^{−3}*q*is Darcy velocity and implicitly representative of the mass average velocity in the total mass balance equation. That is to say, the total mass flux in the second term on the left side of Eq. (5) includes viscous but excludes total diffusive part as compared to Eq. (2).

*i*and is usually related to ${D}_{ij}^{o}$ by a tortuosity factor (τ) with ${D}_{i}^{*}=\tau {\theta}_{a}{D}_{ij}^{o}$.

### 2.3. Model Parameters and Implementation

_{2}and ${\text{CH}}_{4}\hspace{0.17em}({D}_{{CH}_{4}-{N}_{2}}^{o})$ with the obstruction factor (

*Q*

*). The effective diffusion coefficient of ${\text{CH}}_{4}\hspace{0.17em}({D}_{{CH}_{4}}^{*})$ for the Fickian-type diffusion is approximated to be in magnitude the same as the ${D}_{{CH}_{4}-{N}_{2}}^{e}$ value, since ${D}_{{N}_{2}}^{K},\hspace{0.17em}{D}_{{CH}_{2}}^{K}$ are greater than ${D}_{{CH}_{4}-{N}_{2}}^{e}$ for more than two orders of magnitude (see Table 2 and [2]). It is not necessary to consider sorption of methane gas onto dry sea sand [3, 7]. However, the sorption can be arisen during the transport experiment due to the acrylic material that the soil column was made of [4]. Thus, a retardation factor was introduced into the models as a model calibration parameter for a better fit between the predicted methane gas density evolution profile and the measured data. As a result, only one parameter, the retardation factor, was calibrated in the modeling work.*

_{m}### 3. Results and Discussions

### 3.1. Variations of Pressure Differences

### 3.2. Methane Density Evolution

^{3}. This difference reflects variability of the source condition during the transport experiment and needs to be considered as a boundary condition in model simulation. At a higher methane source density (Fig. 4(b)), however, the methane density measured at the 0-cm point (and at the IC) during the experiment is not deviated from the averaged ${\rho}_{m}^{o}$ a lot for vertically upward transport. Besides, the methane densities measured at the OC were all very close to zero, except for the results obtained from the upward transport experiment at high methane source densities (see Fig. 4(b)).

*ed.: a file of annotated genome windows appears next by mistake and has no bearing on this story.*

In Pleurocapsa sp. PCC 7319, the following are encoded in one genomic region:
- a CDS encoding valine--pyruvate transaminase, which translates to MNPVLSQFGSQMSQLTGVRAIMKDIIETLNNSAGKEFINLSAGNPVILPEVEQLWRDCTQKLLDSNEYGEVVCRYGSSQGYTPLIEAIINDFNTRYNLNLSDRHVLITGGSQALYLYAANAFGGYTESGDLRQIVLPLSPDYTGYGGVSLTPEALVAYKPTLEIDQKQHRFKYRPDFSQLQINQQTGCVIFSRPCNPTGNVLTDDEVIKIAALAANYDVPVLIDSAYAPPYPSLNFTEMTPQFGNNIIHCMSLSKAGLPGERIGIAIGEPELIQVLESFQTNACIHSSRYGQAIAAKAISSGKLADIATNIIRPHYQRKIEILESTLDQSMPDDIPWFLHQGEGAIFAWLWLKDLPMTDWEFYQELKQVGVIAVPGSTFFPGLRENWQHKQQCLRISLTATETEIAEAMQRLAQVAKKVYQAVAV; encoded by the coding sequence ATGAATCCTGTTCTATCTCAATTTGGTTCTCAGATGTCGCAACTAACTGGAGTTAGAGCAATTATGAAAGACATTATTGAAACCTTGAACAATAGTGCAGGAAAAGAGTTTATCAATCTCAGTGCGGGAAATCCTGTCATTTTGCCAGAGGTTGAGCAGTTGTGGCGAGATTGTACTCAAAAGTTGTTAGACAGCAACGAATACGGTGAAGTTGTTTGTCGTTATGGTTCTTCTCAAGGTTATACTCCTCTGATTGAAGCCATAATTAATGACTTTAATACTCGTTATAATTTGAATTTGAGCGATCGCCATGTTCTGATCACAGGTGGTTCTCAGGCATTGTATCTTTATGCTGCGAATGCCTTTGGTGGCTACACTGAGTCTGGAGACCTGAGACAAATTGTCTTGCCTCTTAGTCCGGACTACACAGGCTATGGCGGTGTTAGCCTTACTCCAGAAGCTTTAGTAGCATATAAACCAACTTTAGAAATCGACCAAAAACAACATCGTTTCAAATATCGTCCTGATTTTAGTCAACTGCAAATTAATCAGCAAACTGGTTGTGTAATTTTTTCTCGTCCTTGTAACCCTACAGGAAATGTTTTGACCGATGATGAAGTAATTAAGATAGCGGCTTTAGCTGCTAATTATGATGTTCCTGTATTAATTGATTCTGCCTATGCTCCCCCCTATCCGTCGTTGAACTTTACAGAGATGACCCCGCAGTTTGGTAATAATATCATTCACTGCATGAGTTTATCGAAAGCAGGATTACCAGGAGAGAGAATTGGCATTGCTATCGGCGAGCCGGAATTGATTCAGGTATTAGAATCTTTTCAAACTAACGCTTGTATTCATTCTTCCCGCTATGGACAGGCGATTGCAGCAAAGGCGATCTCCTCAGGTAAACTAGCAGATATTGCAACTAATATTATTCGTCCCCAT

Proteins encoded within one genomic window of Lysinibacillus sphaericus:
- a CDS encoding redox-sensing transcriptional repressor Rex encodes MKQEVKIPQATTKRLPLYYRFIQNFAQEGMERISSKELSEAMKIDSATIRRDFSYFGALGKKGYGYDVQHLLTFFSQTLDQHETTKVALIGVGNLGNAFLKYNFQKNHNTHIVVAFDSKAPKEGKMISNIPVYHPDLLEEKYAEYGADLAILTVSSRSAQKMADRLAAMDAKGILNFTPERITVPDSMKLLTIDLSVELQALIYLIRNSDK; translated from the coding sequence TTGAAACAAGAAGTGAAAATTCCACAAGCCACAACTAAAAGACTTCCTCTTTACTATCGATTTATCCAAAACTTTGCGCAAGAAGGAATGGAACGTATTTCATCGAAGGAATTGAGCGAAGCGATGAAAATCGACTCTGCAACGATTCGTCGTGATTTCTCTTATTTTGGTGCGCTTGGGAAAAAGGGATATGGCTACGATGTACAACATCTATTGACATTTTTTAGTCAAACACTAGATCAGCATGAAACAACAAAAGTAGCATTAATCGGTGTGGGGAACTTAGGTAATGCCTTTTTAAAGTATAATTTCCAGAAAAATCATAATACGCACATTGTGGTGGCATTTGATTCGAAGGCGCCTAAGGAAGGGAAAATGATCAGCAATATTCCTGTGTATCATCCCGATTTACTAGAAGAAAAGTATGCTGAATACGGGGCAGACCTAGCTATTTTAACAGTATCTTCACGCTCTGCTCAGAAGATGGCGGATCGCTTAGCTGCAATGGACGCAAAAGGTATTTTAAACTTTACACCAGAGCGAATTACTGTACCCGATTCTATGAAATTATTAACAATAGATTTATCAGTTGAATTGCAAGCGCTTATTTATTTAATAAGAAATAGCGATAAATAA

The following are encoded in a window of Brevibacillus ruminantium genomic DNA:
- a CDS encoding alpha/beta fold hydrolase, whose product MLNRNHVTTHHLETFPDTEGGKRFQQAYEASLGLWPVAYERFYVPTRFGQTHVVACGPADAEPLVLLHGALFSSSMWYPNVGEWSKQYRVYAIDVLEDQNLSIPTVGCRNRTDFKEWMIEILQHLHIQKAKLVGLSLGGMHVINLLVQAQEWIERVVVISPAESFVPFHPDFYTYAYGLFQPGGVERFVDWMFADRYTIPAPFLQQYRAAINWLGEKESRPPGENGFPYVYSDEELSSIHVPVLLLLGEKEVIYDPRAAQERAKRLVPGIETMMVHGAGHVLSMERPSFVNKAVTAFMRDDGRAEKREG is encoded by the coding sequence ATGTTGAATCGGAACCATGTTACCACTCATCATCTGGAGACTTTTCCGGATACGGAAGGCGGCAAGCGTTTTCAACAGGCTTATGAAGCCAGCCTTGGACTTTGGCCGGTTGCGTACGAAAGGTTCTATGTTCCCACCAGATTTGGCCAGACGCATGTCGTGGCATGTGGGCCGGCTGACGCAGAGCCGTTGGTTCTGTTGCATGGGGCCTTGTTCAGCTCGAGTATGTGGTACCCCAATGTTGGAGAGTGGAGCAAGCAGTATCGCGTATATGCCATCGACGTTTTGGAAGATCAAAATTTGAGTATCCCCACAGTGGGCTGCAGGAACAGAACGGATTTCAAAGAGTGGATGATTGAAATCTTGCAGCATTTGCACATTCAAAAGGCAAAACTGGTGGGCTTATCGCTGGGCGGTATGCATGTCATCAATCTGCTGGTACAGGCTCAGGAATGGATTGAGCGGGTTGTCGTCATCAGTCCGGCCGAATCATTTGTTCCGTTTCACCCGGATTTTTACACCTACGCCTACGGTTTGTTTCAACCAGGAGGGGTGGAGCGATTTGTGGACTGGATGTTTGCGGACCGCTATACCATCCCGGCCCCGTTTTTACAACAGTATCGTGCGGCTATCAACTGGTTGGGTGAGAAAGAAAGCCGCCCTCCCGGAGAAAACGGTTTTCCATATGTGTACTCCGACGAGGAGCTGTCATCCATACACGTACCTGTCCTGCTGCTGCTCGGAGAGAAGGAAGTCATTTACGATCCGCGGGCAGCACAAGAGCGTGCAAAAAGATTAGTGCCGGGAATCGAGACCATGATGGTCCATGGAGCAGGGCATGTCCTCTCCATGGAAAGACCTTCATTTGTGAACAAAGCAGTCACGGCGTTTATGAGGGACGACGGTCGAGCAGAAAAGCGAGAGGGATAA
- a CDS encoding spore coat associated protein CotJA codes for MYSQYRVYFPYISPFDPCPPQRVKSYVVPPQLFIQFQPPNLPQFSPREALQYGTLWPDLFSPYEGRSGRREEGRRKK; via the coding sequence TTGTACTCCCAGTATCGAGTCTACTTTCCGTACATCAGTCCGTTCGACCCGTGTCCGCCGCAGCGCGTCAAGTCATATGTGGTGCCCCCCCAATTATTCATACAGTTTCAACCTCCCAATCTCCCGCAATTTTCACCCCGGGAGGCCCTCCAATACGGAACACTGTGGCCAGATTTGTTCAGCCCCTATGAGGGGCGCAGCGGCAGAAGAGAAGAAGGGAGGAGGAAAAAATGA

### 4. Conclusions

^{3}, as the system responded with small positive pressure variations to methane transport and reached steady state in two hours. Besides, both models predicted similar methane density profiles for upward transport of methane from a pure methane source. It implies gravitation-induced viscous flux component dominates over the diffusive one under this scenario and a Fickian-based model is adequate for predicting upward transport of light gas in porous systems. For horizontal transport at a low source density DGPT and MISER over predicted the methane densities. We suspect it is due to incomplete mixing of gas mixture in the IC during the experiment since high pressure variations were observed in the horizontal transport experiments. This study further showed that the methane density profile predicted by DGPT is over the MISER result for at most 15% of difference in methane densities for horizontal transport of methane from a pure methane source. This difference is arisen from different diffusive components predicted by these models and implies that a Fickian-based model may under predict methane density for horizontal transport of a methane plume and the degree of under predictions increases with the increase of the methane source density.